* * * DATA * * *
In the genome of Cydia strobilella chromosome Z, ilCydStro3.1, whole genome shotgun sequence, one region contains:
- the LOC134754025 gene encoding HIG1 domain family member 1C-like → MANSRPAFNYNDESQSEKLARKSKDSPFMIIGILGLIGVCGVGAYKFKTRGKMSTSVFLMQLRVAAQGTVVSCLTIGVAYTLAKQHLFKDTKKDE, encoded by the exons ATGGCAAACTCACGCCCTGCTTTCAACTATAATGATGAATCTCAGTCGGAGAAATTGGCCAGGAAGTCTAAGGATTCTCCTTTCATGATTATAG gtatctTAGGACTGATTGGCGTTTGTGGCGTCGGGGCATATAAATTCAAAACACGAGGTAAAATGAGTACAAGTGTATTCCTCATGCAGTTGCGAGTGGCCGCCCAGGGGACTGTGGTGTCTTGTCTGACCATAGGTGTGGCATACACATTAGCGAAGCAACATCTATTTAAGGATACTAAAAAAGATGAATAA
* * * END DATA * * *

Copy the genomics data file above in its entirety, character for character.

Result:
In the genome of Cydia strobilella chromosome Z, ilCydStro3.1, whole genome shotgun sequence, one region contains:
- the LOC134754025 gene encoding HIG1 domain family member 1C-like → MANSRPAFNYNDESQSEKLARKSKDSPFMIIGILGLIGVCGVGAYKFKTRGKMSTSVFLMQLRVAAQGTVVSCLTIGVAYTLAKQHLFKDTKKDE, encoded by the exons ATGGCAAACTCACGCCCTGCTTTCAACTATAATGATGAATCTCAGTCGGAGAAATTGGCCAGGAAGTCTAAGGATTCTCCTTTCATGATTATAG gtatctTAGGACTGATTGGCGTTTGTGGCGTCGGGGCATATAAATTCAAAACACGAGGTAAAATGAGTACAAGTGTATTCCTCATGCAGTTGCGAGTGGCCGCCCAGGGGACTGTGGTGTCTTGTCTGACCATAGGTGTGGCATACACATTAGCGAAGCAACATCTATTTAAGGATACTAAAAAAGATGAATAA